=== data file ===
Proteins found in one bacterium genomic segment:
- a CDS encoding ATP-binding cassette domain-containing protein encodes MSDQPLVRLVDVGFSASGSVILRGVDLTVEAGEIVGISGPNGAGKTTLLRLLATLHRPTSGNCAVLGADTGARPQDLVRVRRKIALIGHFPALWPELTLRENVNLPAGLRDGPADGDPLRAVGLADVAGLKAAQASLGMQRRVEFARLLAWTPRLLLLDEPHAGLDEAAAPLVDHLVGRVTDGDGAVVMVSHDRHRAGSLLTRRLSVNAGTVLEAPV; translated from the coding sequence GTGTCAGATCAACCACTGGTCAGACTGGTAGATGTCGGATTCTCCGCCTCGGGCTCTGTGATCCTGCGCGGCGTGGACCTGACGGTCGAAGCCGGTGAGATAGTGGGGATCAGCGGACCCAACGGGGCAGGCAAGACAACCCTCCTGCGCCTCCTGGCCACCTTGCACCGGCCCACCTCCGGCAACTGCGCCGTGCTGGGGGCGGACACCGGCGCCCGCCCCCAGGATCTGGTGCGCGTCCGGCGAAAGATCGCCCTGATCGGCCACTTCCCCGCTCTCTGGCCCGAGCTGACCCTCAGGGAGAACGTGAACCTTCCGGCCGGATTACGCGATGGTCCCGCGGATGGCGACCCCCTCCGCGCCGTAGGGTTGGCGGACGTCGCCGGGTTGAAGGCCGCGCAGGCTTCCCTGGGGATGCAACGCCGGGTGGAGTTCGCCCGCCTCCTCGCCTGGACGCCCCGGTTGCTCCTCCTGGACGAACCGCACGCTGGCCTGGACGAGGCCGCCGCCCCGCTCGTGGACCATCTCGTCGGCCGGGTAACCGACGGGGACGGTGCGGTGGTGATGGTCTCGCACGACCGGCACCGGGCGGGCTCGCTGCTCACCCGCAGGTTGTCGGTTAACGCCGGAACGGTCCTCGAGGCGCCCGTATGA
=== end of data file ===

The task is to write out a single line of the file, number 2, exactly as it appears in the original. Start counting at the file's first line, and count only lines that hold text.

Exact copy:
- a CDS encoding ATP-binding cassette domain-containing protein encodes MSDQPLVRLVDVGFSASGSVILRGVDLTVEAGEIVGISGPNGAGKTTLLRLLATLHRPTSGNCAVLGADTGARPQDLVRVRRKIALIGHFPALWPELTLRENVNLPAGLRDGPADGDPLRAVGLADVAGLKAAQASLGMQRRVEFARLLAWTPRLLLLDEPHAGLDEAAAPLVDHLVGRVTDGDGAVVMVSHDRHRAGSLLTRRLSVNAGTVLEAPV; translated from the coding sequence GTGTCAGATCAACCACTGGTCAGACTGGTAGATGTCGGATTCTCCGCCTCGGGCTCTGTGATCCTGCGCGGCGTGGACCTGACGGTCGAAGCCGGTGAGATAGTGGGGATCAGCGGACCCAACGGGGCAGGCAAGACAACCCTCCTGCGCCTCCTGGCCACCTTGCACCGGCCCACCTCCGGCAACTGCGCCGTGCTGGGGGCGGACACCGGCGCCCGCCCCCAGGATCTGGTGCGCGTCCGGCGAAAGATCGCCCTGATCGGCCACTTCCCCGCTCTCTGGCCCGAGCTGACCCTCAGGGAGAACGTGAACCTTCCGGCCGGATTACGCGATGGTCCCGCGGATGGCGACCCCCTCCGCGCCGTAGGGTTGGCGGACGTCGCCGGGTTGAAGGCCGCGCAGGCTTCCCTGGGGATGCAACGCCGGGTGGAGTTCGCCCGCCTCCTCGCCTGGACGCCCCGGTTGCTCCTCCTGGACGAACCGCACGCTGGCCTGGACGAGGCCGCCGCCCCGCTCGTGGACCATCTCGTCGGCCGGGTAACCGACGGGGACGGTGCGGTGGTGATGGTCTCGCACGACCGGCACCGGGCGGGCTCGCTGCTCACCCGCAGGTTGTCGGTTAACGCCGGAACGGTCCTCGAGGCGCCCGTATGA